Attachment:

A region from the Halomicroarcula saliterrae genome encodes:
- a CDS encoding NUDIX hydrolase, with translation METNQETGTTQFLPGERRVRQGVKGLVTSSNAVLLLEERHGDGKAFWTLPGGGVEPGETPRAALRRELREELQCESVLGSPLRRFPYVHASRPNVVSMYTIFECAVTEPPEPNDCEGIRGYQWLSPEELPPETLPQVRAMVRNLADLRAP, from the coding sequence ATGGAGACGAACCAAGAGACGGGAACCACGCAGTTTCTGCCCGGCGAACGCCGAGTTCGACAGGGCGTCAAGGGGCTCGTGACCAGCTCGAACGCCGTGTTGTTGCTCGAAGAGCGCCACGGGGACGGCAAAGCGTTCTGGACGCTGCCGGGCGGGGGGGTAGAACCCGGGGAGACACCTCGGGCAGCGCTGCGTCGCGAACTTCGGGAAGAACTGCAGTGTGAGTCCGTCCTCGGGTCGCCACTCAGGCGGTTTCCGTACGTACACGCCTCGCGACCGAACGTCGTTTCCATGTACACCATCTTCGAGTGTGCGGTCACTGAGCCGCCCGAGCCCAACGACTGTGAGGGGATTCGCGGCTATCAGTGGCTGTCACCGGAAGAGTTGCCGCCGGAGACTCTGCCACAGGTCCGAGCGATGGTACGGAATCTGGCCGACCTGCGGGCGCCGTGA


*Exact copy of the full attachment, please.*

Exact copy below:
A region from the Halomicroarcula saliterrae genome encodes:
- a CDS encoding NUDIX hydrolase, with translation METNQETGTTQFLPGERRVRQGVKGLVTSSNAVLLLEERHGDGKAFWTLPGGGVEPGETPRAALRRELREELQCESVLGSPLRRFPYVHASRPNVVSMYTIFECAVTEPPEPNDCEGIRGYQWLSPEELPPETLPQVRAMVRNLADLRAP, from the coding sequence ATGGAGACGAACCAAGAGACGGGAACCACGCAGTTTCTGCCCGGCGAACGCCGAGTTCGACAGGGCGTCAAGGGGCTCGTGACCAGCTCGAACGCCGTGTTGTTGCTCGAAGAGCGCCACGGGGACGGCAAAGCGTTCTGGACGCTGCCGGGCGGGGGGGTAGAACCCGGGGAGACACCTCGGGCAGCGCTGCGTCGCGAACTTCGGGAAGAACTGCAGTGTGAGTCCGTCCTCGGGTCGCCACTCAGGCGGTTTCCGTACGTACACGCCTCGCGACCGAACGTCGTTTCCATGTACACCATCTTCGAGTGTGCGGTCACTGAGCCGCCCGAGCCCAACGACTGTGAGGGGATTCGCGGCTATCAGTGGCTGTCACCGGAAGAGTTGCCGCCGGAGACTCTGCCACAGGTCCGAGCGATGGTACGGAATCTGGCCGACCTGCGGGCGCCGTGA